Philip Felton: I've been in the military for going on nine years now. Holding the grade of E6 as an Explosive Ordnance Disposal Technician, my primary duty is to lead a team of fellow technicians in operations of rendering safe various explosive hazards such as unexploded ordnances (grenades, rockets, landmines, etc), improvised explosive devices, and aircraft, to name a few. In doing so I work to ensure that no persons that might come across these items will be injured, maimed, or killed.
While that primary calling is of utmost importance, I recognize that I cannot do the job forever; it falls to those in my position to provide training and pass experience gained in our careers to the next generations that will carry on those duties as we transition to other areas of responsibilities. To that end I work to hone my skills and help others refine their own so that some of my knowledge may carry out their missions with nothing less than success.
Laikyn Gonzalez: I joined the military right after high school, attending a military college and graduating with a bachelors of science and a commission as an officer in the United States Air Force. I served as an Intelligence Officer for five years, traveling the country, and deploying around the world. I served with Americans from many different backgrounds and experiences, as well as servicemen and women from around the world. I gained the invaluable lesson of perspective and how interconnected our world really is. I learned about politics, diplomacy, and most important of all, why things that happen across the globe matter.
Christopher Mitchell: I was an active-duty Military Police officer for the U.S. Army for five years. I entered the military when I was twenty-eight years old, so I came in with a decent amount of prior life experience, as well as multiple college degrees. The Army has a leadership requirements model that is comprised of both competencies (leads, develops, achieves) and attributes (character, presence, intellect), along with a few ethos and value systems predicated upon things like honor, integrity, and selfless service. With this in mind, because of my life experience, perspectives, innate leadership abilities, and my strong work ethic, I was able to earn several leadership roles and responsibilities that were of tremendous significance to all the organizations I was assigned to. Thus, I was tasked with serving with, under, and alongside a broad range of service members who comprised a bevy of ethnic groups, social classes, religious backgrounds, nationalities, etc., across multiple states and countries. Acting as a leader, coach, mentor, and source of support for countless soldiers helped me to strengthen my leadership abilities in ways that are transferable to a multitude of professions and environments.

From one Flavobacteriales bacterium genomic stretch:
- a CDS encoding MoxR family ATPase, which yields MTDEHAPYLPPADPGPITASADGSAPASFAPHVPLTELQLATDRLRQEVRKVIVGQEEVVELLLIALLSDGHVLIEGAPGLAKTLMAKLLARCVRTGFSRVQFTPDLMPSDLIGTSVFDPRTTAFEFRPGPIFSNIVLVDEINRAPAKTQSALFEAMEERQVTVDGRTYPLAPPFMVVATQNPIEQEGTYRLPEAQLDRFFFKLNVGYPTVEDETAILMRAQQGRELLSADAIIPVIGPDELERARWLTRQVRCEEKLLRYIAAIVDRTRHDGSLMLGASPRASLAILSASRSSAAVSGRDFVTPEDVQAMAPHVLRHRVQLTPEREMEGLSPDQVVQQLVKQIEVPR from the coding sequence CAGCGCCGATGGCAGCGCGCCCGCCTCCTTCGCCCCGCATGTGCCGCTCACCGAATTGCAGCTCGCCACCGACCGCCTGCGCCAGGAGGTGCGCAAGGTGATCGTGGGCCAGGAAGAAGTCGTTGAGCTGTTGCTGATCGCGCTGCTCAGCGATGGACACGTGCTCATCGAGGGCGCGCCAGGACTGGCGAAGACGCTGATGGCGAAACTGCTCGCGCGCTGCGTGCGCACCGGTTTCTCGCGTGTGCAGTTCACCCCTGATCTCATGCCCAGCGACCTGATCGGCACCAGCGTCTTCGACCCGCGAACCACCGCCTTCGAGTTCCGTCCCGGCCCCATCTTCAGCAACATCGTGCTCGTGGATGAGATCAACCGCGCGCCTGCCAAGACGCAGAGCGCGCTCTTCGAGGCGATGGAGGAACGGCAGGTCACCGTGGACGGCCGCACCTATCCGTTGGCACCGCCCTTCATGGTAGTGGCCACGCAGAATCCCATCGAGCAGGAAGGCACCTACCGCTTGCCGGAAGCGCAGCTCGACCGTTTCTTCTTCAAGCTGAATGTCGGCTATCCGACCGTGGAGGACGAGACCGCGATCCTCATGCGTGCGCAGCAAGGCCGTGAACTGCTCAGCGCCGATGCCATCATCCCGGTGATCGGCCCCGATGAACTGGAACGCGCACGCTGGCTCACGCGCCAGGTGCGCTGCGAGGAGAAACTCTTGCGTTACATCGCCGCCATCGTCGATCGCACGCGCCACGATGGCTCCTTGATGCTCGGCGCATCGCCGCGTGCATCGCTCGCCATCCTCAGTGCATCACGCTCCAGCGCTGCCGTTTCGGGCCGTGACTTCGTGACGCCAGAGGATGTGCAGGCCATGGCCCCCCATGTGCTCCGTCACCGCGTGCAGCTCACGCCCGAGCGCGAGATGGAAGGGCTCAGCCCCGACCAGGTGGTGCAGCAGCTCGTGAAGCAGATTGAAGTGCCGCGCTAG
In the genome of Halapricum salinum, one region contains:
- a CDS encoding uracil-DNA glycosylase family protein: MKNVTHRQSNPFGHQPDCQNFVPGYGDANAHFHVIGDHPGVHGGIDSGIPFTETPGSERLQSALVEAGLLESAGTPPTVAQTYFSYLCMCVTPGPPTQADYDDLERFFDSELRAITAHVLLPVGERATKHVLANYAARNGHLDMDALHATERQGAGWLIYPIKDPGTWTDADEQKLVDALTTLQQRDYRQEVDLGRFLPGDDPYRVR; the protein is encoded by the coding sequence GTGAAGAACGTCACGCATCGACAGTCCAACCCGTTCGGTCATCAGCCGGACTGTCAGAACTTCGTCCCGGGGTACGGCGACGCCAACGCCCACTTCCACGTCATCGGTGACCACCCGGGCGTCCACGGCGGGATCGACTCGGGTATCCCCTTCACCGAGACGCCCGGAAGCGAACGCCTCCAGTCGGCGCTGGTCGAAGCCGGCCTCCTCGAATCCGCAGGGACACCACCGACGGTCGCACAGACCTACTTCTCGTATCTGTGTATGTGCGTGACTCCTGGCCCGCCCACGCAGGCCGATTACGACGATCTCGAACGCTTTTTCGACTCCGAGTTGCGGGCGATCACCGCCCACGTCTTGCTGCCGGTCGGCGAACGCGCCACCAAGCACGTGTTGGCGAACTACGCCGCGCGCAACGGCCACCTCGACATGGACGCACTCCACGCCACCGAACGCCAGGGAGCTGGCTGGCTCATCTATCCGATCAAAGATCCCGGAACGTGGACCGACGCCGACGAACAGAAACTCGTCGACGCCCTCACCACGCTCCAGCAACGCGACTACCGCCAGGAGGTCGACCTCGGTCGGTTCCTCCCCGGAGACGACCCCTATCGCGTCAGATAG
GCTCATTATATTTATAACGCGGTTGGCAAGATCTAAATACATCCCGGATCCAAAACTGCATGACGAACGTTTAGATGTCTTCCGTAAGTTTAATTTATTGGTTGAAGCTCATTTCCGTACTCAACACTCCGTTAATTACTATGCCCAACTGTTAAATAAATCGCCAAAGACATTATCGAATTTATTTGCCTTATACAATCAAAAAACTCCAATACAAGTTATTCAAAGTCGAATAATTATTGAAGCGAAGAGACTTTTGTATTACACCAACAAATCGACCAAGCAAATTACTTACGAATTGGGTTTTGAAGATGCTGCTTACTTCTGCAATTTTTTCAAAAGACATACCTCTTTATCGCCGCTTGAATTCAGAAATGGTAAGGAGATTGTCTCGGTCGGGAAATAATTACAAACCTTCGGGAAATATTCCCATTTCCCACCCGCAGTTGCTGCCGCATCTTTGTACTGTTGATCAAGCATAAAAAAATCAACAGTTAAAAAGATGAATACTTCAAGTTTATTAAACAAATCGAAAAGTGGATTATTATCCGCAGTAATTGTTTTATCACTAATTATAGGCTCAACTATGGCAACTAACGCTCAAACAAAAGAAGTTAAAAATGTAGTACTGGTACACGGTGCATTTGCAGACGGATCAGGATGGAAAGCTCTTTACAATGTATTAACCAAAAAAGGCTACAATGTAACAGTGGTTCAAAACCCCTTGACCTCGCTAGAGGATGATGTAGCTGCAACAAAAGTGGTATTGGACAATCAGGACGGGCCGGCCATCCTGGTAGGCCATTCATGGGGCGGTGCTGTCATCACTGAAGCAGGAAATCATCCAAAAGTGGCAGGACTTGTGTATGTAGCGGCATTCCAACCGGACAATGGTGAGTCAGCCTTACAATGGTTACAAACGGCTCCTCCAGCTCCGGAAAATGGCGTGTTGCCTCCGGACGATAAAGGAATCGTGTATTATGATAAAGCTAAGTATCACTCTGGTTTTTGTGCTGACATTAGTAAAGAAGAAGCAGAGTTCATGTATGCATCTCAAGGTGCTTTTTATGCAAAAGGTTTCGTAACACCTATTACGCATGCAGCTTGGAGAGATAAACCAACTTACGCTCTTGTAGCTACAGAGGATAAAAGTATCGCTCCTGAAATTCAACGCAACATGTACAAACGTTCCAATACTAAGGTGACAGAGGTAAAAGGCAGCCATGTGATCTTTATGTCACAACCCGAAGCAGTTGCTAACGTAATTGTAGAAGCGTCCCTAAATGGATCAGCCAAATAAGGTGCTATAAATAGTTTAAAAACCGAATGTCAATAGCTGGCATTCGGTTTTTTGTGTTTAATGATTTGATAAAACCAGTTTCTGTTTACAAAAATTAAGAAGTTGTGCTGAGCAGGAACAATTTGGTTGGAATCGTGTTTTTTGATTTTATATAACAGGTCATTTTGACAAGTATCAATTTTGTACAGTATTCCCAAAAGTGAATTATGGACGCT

Essentially, the Army enabled me to strengthen my leadership skills, and in doing so I am a more capable educator and public servant. The Army helped to prepare me to assist various communities across a broad spectrum of demographics because of the improved leadership aptitudes I acquired during my time in the military. The Army expanded my world experience, as well as enhanced leadership expertise, so my overall experience was a positive one. When you truly commit and adhere to the positive military values and training programs (diversity and inclusion, anti-sexual harassment/assault, equal opportunity resources, etc.) you can unlock the knowledge and skills you need to be an equity-oriented human being both inside and outside of the military. Lastly, because I was also earning my Human Rights Practice MA. while I was serving, I was able to incorporate numerous human rights and social justice-oriented strategies into my Army leadership style and in ways that served the diverse communities I was protecting, assisting, and defending – here and abroad.